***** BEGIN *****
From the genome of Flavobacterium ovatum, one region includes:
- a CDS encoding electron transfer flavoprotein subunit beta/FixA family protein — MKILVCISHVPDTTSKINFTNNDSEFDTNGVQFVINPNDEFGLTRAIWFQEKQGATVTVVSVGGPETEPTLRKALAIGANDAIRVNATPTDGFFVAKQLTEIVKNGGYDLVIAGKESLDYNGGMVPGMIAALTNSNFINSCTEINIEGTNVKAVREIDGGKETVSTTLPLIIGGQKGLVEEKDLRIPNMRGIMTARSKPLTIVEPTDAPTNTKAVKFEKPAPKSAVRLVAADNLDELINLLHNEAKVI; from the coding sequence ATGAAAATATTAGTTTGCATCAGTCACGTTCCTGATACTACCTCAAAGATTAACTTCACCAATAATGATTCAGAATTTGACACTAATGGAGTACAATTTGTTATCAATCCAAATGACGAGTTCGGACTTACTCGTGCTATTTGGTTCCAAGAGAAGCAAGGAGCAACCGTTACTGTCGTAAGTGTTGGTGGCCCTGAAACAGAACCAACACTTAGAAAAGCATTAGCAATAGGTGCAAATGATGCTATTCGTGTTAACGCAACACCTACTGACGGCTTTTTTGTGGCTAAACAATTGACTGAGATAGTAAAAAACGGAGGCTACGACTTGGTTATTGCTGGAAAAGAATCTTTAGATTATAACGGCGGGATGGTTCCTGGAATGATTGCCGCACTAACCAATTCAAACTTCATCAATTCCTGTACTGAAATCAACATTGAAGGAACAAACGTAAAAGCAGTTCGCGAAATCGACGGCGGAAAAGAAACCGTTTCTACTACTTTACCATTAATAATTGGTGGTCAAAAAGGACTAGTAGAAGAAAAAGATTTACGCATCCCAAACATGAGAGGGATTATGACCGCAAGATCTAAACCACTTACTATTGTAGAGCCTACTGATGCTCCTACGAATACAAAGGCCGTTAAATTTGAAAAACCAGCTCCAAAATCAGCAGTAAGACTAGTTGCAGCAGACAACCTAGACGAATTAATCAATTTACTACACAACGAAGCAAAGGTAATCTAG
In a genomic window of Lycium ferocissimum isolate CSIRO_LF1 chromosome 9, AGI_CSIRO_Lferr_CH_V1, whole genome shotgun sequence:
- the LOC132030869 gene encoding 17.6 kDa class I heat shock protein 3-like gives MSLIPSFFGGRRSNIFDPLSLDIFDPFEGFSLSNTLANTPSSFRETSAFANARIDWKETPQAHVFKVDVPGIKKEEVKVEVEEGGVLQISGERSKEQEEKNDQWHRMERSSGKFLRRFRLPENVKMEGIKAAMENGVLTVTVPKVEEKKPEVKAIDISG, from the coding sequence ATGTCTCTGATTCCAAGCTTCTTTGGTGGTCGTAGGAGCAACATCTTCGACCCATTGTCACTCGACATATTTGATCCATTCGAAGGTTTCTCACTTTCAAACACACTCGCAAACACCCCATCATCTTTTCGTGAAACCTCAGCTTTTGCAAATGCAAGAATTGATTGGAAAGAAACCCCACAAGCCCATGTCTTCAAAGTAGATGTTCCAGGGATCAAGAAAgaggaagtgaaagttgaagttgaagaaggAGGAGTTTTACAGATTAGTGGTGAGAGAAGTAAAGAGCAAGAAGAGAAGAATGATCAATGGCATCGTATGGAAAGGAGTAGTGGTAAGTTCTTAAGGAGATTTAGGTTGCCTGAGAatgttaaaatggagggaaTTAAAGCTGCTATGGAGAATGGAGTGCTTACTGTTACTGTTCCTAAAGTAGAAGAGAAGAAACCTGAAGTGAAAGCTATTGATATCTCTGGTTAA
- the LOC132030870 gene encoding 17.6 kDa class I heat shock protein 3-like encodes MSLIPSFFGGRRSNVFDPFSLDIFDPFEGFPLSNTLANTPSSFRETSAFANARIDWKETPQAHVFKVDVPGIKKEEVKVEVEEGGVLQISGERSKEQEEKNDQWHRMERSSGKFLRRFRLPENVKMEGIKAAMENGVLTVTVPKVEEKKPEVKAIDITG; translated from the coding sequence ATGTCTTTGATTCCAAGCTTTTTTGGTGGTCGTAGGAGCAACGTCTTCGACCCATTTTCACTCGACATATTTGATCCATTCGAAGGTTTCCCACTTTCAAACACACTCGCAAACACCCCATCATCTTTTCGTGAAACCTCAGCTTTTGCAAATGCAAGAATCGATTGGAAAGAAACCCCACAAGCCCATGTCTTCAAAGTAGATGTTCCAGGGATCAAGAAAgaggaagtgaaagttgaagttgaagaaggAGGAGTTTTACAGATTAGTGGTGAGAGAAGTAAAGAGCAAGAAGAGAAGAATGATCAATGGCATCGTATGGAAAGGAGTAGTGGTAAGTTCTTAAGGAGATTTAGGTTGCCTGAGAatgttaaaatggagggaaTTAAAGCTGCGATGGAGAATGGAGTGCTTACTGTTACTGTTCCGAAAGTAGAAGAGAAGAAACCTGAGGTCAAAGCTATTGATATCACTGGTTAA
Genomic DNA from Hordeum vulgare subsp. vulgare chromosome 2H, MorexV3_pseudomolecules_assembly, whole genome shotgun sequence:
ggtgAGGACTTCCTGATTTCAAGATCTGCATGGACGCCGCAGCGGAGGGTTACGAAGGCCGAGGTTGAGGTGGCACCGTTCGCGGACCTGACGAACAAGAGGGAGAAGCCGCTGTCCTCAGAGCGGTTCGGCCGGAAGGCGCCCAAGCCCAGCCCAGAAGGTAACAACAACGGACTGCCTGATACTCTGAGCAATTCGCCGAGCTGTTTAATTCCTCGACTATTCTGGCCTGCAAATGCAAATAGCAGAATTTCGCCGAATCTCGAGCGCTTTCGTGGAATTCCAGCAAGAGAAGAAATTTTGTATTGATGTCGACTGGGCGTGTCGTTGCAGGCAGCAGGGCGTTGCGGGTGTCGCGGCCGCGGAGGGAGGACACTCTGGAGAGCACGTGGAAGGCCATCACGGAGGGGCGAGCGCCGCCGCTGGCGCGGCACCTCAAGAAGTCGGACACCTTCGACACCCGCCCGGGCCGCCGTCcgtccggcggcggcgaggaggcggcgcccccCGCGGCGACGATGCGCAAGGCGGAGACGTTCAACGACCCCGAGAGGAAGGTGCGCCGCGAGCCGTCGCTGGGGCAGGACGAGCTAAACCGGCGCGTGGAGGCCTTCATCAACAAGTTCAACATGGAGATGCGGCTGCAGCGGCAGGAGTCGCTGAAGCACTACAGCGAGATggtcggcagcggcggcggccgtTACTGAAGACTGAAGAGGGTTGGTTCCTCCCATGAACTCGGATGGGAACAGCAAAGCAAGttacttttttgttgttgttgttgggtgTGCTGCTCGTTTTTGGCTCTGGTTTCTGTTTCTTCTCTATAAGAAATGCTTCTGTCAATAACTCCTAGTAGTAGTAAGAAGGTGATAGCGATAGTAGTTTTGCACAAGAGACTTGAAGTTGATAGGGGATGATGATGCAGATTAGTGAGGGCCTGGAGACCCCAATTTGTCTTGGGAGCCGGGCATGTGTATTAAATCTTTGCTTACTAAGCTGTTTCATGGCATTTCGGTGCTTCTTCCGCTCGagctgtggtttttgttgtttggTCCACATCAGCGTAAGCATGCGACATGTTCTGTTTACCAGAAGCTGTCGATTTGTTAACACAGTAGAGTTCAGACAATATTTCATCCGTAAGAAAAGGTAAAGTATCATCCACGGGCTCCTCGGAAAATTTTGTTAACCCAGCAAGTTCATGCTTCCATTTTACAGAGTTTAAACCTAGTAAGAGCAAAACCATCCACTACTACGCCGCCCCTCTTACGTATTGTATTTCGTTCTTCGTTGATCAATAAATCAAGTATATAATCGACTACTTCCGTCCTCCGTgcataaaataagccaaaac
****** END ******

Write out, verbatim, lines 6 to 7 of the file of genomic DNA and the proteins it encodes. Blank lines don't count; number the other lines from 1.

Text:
Genomic DNA from Hordeum vulgare subsp. vulgare chromosome 2H, MorexV3_pseudomolecules_assembly, whole genome shotgun sequence:
ggtgAGGACTTCCTGATTTCAAGATCTGCATGGACGCCGCAGCGGAGGGTTACGAAGGCCGAGGTTGAGGTGGCACCGTTCGCGGACCTGACGAACAAGAGGGAGAAGCCGCTGTCCTCAGAGCGGTTCGGCCGGAAGGCGCCCAAGCCCAGCCCAGAAGGTAACAACAACGGACTGCCTGATACTCTGAGCAATTCGCCGAGCTGTTTAATTCCTCGACTATTCTGGCCTGCAAATGCAAATAGCAGAATTTCGCCGAATCTCGAGCGCTTTCGTGGAATTCCAGCAAGAGAAGAAATTTTGTATTGATGTCGACTGGGCGTGTCGTTGCAGGCAGCAGGGCGTTGCGGGTGTCGCGGCCGCGGAGGGAGGACACTCTGGAGAGCACGTGGAAGGCCATCACGGAGGGGCGAGCGCCGCCGCTGGCGCGGCACCTCAAGAAGTCGGACACCTTCGACACCCGCCCGGGCCGCCGTCcgtccggcggcggcgaggaggcggcgcccccCGCGGCGACGATGCGCAAGGCGGAGACGTTCAACGACCCCGAGAGGAAGGTGCGCCGCGAGCCGTCGCTGGGGCAGGACGAGCTAAACCGGCGCGTGGAGGCCTTCATCAACAAGTTCAACATGGAGATGCGGCTGCAGCGGCAGGAGTCGCTGAAGCACTACAGCGAGATggtcggcagcggcggcggccgtTACTGAAGACTGAAGAGGGTTGGTTCCTCCCATGAACTCGGATGGGAACAGCAAAGCAAGttacttttttgttgttgttgttgggtgTGCTGCTCGTTTTTGGCTCTGGTTTCTGTTTCTTCTCTATAAGAAATGCTTCTGTCAATAACTCCTAGTAGTAGTAAGAAGGTGATAGCGATAGTAGTTTTGCACAAGAGACTTGAAGTTGATAGGGGATGATGATGCAGATTAGTGAGGGCCTGGAGACCCCAATTTGTCTTGGGAGCCGGGCATGTGTATTAAATCTTTGCTTACTAAGCTGTTTCATGGCATTTCGGTGCTTCTTCCGCTCGagctgtggtttttgttgtttggTCCACATCAGCGTAAGCATGCGACATGTTCTGTTTACCAGAAGCTGTCGATTTGTTAACACAGTAGAGTTCAGACAATATTTCATCCGTAAGAAAAGGTAAAGTATCATCCACGGGCTCCTCGGAAAATTTTGTTAACCCAGCAAGTTCATGCTTCCATTTTACAGAGTTTAAACCTAGTAAGAGCAAAACCATCCACTACTACGCCGCCCCTCTTACGTATTGTATTTCGTTCTTCGTTGATCAATAAATCAAGTATATAATCGACTACTTCCGTCCTCCGTgcataaaataagccaaaac